Most visitors make their way directly to the small, low-ceiling antechamber that holds el pocito, the little hole where the cross was allegedly first dug up. From this pit they scoop up a small portion of the exposed red earth, to later apply to withered limbs and arthritic joints, or to eat in hopes of curing internal ailments. (The parish refreshes the well each year with new dirt, after it has been blessed by the priests.) The adjacent sacristy, formerly filled with handwritten testimonials, prayers, and abandoned crutches, is now a bit tidier and devoted to a shrine for Santo Niño de Atocha, a figurine that is also said to have been dug out of the holy ground here. (Santo Niño de Atocha has a dedicated chapel just down the road—the artwork here is modern, bordering on cutesy, but the back room, filled with baby shoes, is poignant.)
Chimayó has also been a weaving center for centuries, commercially known since 1900, when Hispano weavers started selling locally crafted “Indian” blankets to tourists. The two main shops are Ortega’s (505/351- 4215, 9 a.m.–5 p.m. Mon.–Sat.), at the T intersection of County Road 98 and Highway 76, and Centinela Traditional Arts (505/351- 2180, 9 a.m.–6 p.m. Mon.–Sat., 10 a.m.–5 p.m. Sun.), just west on Highway 76. While both are rigorously traditional in techniques, the work at Centinela shows more creative use of color and pattern. Behind Ortega’s is the tiny Chimayó Museum (505/351-0945, 11 a.m.–3 p.m. Tues.– Sat. Apr.–Sept., free), set on the old fortified plaza and housing a neat collection of vintage photographs.
If you want to spend the night in the area, or use it as a base for exploring, you have two good options. Not far from the church, off County Rd. 98, Rancho Manzana (26 Camino de Mision, 505/351-2223, $75 s, $105 d) has a rustic feel, with excellent breakfasts (the owner also runs cooking classes). En route to Española, Casa Escondida (Hwy. 76, 505/351-4805, $105 s, $149 d) is a lovely place, with a big backyard, a hot tub, and a sunny garden.
For lunch, head right across the parking lot from the Santuario de Chimayó to Leona’s (505/351-4569, 11 a.m.–5 p.m. Thurs.–Mon., $2), where you can pick up bulk chile and pistachios as well as delicious tamales and crumbly bizcochitos. For a more leisurely sit-down lunch, Rancho de Chimayó (County Rd. 98, 505/351-4444, 11:30 a.m.–9 p.m. daily May–Oct., 11:30 a.m.–9 p.m. Tues.–Sun. Nov.–Apr., $12) offers great red chile on a beautiful terrace— or inside the old adobe home by the fireplace in wintertime. The place is also open for breakfast on weekends, 8:30–10:30 a.m., and it’s a popular special-occasion spot for Santa Feans.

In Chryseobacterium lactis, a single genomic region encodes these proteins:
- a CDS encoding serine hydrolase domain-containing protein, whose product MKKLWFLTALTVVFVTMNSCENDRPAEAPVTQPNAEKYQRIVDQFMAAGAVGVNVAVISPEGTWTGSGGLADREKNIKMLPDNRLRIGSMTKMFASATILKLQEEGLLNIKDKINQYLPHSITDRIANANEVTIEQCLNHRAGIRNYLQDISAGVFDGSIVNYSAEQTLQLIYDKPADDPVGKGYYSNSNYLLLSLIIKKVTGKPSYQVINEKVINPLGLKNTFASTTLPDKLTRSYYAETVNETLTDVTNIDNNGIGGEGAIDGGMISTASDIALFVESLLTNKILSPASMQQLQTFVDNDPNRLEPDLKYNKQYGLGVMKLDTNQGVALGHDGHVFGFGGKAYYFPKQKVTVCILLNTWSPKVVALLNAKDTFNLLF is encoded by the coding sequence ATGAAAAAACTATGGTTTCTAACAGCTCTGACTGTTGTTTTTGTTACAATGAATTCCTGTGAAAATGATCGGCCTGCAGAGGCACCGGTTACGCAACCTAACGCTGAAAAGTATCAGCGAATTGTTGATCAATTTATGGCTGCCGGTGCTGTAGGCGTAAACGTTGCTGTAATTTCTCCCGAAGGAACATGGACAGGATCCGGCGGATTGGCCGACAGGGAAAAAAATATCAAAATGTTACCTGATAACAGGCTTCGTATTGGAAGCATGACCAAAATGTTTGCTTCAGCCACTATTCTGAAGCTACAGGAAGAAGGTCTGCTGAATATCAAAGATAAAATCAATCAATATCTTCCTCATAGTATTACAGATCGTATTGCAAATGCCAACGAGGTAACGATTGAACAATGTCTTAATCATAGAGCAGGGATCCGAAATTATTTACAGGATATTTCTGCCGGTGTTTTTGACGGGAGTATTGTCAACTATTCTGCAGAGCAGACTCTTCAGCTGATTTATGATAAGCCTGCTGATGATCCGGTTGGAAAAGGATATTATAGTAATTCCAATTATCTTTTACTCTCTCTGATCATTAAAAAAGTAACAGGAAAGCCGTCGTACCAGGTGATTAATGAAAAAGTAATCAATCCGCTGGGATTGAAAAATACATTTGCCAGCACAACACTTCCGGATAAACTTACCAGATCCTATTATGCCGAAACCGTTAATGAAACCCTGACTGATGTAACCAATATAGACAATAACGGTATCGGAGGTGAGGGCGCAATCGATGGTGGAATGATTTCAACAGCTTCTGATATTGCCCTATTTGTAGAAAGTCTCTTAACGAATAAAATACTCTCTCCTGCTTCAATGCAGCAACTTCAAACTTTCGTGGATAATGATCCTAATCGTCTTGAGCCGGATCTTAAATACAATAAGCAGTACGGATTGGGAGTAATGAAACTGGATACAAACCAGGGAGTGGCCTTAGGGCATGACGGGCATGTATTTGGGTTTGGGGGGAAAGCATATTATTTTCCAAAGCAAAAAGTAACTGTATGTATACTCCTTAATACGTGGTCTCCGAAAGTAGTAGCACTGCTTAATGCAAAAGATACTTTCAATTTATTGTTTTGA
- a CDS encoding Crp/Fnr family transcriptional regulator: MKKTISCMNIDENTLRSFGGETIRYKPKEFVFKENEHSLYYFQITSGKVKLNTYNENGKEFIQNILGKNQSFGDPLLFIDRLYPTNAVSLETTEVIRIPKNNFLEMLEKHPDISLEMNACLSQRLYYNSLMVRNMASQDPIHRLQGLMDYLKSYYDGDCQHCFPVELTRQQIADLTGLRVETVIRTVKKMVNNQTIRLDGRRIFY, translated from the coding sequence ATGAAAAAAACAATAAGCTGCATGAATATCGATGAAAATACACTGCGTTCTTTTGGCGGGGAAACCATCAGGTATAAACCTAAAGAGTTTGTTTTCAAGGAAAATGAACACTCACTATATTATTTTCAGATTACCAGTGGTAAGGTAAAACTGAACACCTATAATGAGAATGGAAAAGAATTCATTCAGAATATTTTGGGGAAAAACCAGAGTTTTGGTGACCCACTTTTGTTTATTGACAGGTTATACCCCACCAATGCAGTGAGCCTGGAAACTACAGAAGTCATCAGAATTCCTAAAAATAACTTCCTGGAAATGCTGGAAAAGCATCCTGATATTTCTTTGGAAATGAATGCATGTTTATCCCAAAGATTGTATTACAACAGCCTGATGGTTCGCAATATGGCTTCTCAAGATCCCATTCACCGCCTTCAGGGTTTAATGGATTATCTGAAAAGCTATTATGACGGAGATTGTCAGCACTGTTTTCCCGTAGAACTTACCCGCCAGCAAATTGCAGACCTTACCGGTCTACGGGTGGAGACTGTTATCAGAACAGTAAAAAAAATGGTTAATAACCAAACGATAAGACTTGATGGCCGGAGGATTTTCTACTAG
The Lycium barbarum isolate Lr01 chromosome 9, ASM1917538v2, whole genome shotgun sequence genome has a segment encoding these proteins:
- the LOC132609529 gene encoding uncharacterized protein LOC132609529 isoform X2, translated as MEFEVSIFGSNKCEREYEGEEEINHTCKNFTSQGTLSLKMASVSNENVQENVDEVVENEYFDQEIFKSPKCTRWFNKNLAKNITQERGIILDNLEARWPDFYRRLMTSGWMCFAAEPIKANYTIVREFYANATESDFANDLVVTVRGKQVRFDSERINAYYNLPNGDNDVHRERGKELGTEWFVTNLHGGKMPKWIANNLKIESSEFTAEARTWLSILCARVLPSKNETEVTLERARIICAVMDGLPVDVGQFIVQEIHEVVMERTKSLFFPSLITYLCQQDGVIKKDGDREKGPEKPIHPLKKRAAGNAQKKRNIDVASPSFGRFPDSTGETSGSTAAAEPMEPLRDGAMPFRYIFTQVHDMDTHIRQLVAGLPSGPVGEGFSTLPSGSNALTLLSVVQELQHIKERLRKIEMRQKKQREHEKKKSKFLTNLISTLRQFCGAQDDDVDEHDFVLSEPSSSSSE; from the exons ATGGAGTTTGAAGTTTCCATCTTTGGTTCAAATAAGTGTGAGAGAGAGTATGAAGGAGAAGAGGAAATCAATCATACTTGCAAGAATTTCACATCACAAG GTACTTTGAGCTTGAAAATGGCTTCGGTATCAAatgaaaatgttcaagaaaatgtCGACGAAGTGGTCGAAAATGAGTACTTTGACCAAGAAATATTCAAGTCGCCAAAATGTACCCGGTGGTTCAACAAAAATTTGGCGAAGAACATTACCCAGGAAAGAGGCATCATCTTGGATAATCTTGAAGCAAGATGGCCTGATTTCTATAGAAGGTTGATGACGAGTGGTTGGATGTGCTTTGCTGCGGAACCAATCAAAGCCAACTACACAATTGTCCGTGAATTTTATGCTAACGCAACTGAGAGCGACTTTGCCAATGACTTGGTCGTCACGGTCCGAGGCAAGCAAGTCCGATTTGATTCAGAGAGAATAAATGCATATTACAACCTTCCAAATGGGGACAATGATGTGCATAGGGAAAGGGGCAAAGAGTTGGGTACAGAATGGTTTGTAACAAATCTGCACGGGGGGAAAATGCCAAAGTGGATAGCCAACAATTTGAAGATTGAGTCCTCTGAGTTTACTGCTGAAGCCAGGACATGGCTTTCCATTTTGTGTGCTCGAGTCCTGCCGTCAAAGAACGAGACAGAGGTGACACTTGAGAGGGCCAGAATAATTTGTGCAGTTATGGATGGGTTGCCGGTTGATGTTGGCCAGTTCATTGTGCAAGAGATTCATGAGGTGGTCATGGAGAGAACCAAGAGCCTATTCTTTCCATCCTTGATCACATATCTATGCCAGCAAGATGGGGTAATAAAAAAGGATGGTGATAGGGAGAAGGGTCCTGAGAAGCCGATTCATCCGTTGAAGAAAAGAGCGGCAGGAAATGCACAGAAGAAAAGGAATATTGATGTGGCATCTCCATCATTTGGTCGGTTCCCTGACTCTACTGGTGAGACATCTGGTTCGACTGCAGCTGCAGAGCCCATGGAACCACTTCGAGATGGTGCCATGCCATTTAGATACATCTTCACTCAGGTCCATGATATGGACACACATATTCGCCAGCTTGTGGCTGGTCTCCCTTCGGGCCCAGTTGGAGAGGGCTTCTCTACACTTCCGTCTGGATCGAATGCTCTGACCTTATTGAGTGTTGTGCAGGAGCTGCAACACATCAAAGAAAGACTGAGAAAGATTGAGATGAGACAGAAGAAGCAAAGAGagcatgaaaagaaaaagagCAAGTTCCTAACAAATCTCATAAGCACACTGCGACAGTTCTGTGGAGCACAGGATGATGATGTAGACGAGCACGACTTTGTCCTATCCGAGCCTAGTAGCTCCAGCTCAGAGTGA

Turning right (east) on Highway 76 (west takes you back toward Española), you begin the climb back up the Sangre de Cristo Mountains. Near the crest of the hill, about three miles up, a small sign points right and down to Córdova, a village best known for its austere unpainted santos and bultos done by masters such as George López and José Dolores López. Another family member, Sabinita López Ortiz (9 County Rd. 1317, 505/351-4572, variable hours), sells her work and that of five other generations of wood-carvers. Castillo Gallery (County Rd. 1317, 505/351-4067, variable hours) mixes traditional woodwork with more contemporary sculpture.
Highway 76 continues to wind along the peaks, eventually reaching the little village of Truchas (Trout), founded in 1754 and still not much more than a long row of buildings set into the ridgeline. On the corner where the highway makes a hard left to Taos, the village morada, the meeting place of the local Penitente brotherhood, looks onto the expansive valley below.
Head straight down the smaller road to reach Nuestra Señora del Rosario de las Truchas Church, tucked into a small plaza off to the right of the main street. It’s open to visitors only June–August—if you do have a chance to look inside the dim, thick-walled mission, you’ll see precious examples of local wood carving. Though many of the more delicate ones have been moved to a museum for preservation, those remaining display an essential New Mexican style—the sort of “primitive” thing that Bishop Lamy hated. They’re preserved today only because Truchas residents hid them in their houses during the late 19th century. Santa Lucia, with her eyeballs in her hand, graces the altar, and a finely wrought crucifix hangs to the right, clad in a skirt because the legs have broken off.